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New license plate agency tops news for Spring Hope

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A new license plate agency and a new town board member topped the news for Spring Hope in 2019.

Political newcomer Prudence Wilkins took her seat on the town board after receiving 64 votes, or 28.44% of ballots cast, in November’s municipal election.

Wilkins replaced two-term Commissioner Nancy Walker, who received 55 votes, or 24.44%.

“We have already had new businesses come here, so we are starting that growth we need as a town, but we need to continue that growth, bring more businesses, more people purchasing and building homes here, this town can be a staple in North Carolina, a small town with big appeal,” Wilkins said after the election.

In April, a N.C. Division of Motor Vehicles license plate agency opened its doors in Spring Hope. The agency is managed by Timothy Johnson, former mayor and town manager of Bailey.

Under contract with the DMV, the agency offers vehicle registration services, title transactions, license plate renewals and duplicate registrations.

The Spring Hope license plate agency is located at 123 S. Ash St. and is open 8 a.m. to 5 p.m. Mondays through Fridays, except for state holidays. The agency’s phone number is 252-291-2073.

In October, authorities unearthed from a shallow grave the body of a woman who had been missing for 15 years. The grisly discovery of the body behind a house on Wiley Road just outside Spring Hope led to the arrest of Kimberly Hancock, 49, on a charge of first-degree murder in the 2004 death of her sister-in-law, 29-year-old Deborah Elaine Deans.

Hancock killed her father in 1989. At 18, Hancock shot her father in the face with a .25-caliber pistol while he slept on the family’s sofa. She pleaded guilty to manslaughter and received a six-year suspended sentence since her father had been abusive, according to court records.

Still missing is Hancock’s brother, Roger Wade Ayscue, who has not been seen in a decade. Ayscue disappeared from Castalia in 2009.

The big break in the case came from a tip provided to the Fighting Crime News and Who’s Wanted website and Facebook page.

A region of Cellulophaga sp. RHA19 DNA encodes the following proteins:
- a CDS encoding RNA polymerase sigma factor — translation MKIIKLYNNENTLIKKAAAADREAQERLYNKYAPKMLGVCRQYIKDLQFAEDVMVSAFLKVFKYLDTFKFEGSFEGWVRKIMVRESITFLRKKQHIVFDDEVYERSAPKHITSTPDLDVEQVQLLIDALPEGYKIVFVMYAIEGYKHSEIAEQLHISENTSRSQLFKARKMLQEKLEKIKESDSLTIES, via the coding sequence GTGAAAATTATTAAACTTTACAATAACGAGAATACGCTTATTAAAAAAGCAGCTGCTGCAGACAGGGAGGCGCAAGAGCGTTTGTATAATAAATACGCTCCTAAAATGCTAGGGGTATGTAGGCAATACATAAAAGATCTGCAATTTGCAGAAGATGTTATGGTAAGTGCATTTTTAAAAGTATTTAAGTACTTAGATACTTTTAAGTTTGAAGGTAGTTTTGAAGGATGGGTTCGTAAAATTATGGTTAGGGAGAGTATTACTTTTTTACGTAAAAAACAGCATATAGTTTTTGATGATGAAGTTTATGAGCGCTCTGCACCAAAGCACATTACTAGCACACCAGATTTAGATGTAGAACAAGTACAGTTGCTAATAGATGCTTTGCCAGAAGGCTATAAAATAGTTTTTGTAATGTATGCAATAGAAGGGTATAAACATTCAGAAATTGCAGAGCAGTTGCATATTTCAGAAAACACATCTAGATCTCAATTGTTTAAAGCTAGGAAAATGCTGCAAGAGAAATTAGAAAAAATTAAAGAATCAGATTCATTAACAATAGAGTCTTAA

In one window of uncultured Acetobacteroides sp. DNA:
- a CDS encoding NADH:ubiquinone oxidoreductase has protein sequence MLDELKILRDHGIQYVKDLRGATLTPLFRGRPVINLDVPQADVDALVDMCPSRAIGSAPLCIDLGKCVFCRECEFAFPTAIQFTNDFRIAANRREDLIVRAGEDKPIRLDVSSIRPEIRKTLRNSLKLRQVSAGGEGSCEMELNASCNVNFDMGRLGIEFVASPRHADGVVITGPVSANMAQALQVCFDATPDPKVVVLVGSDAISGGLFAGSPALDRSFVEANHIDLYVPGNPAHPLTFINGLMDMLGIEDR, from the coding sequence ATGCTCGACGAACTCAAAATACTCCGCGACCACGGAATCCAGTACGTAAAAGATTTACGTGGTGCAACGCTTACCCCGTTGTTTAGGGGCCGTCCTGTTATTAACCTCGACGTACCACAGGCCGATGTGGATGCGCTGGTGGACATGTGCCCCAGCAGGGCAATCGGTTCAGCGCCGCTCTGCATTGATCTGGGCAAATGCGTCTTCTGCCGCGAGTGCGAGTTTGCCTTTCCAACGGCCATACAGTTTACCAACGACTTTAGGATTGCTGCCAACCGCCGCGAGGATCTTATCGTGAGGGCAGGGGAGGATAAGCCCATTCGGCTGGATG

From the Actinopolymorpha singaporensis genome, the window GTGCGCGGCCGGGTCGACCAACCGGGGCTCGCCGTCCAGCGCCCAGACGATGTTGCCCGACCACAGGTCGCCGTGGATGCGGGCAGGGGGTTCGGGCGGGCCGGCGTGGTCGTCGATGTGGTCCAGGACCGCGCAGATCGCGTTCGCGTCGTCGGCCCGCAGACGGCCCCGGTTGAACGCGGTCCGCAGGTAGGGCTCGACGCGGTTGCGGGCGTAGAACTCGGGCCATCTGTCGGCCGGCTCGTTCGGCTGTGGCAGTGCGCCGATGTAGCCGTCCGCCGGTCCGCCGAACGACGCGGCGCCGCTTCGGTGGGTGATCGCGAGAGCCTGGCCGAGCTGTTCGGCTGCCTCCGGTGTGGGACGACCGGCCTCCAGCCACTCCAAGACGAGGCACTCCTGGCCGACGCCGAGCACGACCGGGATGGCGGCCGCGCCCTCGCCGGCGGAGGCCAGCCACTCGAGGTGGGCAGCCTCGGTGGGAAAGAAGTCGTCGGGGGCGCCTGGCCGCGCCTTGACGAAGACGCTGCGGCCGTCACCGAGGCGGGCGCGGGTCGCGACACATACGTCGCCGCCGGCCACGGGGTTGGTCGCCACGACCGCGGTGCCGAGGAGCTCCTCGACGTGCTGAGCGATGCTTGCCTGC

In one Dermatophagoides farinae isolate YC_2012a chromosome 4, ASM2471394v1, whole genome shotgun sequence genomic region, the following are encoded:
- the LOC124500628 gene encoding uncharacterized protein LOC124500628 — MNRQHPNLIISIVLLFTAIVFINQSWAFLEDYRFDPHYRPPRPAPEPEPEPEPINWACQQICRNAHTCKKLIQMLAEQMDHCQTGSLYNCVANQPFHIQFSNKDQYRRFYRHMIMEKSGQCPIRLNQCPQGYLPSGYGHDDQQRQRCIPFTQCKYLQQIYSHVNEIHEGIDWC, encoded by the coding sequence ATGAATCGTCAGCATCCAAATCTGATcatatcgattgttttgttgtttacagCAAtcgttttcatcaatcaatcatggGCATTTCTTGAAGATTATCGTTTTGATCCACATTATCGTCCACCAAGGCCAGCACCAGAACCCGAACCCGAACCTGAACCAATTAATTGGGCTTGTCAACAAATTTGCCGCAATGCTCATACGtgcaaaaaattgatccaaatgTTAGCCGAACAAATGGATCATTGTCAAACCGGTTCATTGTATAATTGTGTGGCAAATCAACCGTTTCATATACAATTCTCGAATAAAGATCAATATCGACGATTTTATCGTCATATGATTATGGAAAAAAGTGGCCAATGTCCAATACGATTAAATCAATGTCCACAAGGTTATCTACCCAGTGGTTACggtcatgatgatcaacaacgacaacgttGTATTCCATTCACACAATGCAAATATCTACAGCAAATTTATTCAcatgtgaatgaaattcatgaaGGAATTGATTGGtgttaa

In more upbeat news, Spring Hope resident Danny Vester captured a state record with his scale-tipping pumpkin. Picking up first place at the N.C. State Fair, Vester’s pumpkin set a record at 1,506½ pounds.

Vester said he started growing monster-sized pumpkins a few years ago as a way to drum up attention for the annual Spring Hope National Pumpkin Festival.

Vester was raised on a farm, but he learned about growing large pumpkins online.

In August, an off-duty deputy with the Nash County Sheriff’s Office helped a family save its dog from a well.

Driving home, Deputy Brooks Heath spotted 11-year-old Trey Snow running down the road. Brooks stopped to help and ended up pulling the boy’s puppy named Riley from a well.

It wasn’t the only time in 2019 a Nash County deputy was singled out for life-saving community service.

In June while vacationing at Emerald Isle, Capt. Allen Wilson pulled a girl he didn’t know to shore as she struggled with strong ocean currents.

“We’ve got great deputies,” Sheriff Keith Stone said at the time. “I’m proud of the job they do. Our core values are honor, compassion and diligence. These guys and gals live it every day.”

Citing early graveyard flower removal and an extended wait time for a sewer hookup, Spring Hope residents voiced displeasure with Envirolink, the company that handles the town’s public works, during an October town meeting. Spring Hope also followed Bailey in terminating a contract with Envirolink to prepare a study on the town wastewater system. Envirolink failed to meet a state deadline to produce the study, so Bailey leaders requested an extension, took Envirolink off the project and hired Mack Gay Associates to complete the research.

Due to weather and use, the playground equipment at Spring Hope Community Park wore out faster than expected and was removed. Town officials worked with county parks and recreation officials to select new equipments which is expected to be installed soon.

In January, town commissioners approved a local match for a state grant to expand sidewalks in strategic, high traffic areas around the elementary school and shopping center.

Spring Hope didn’t raise its property tax rate or utility bills as part of its annual budget approved in June.

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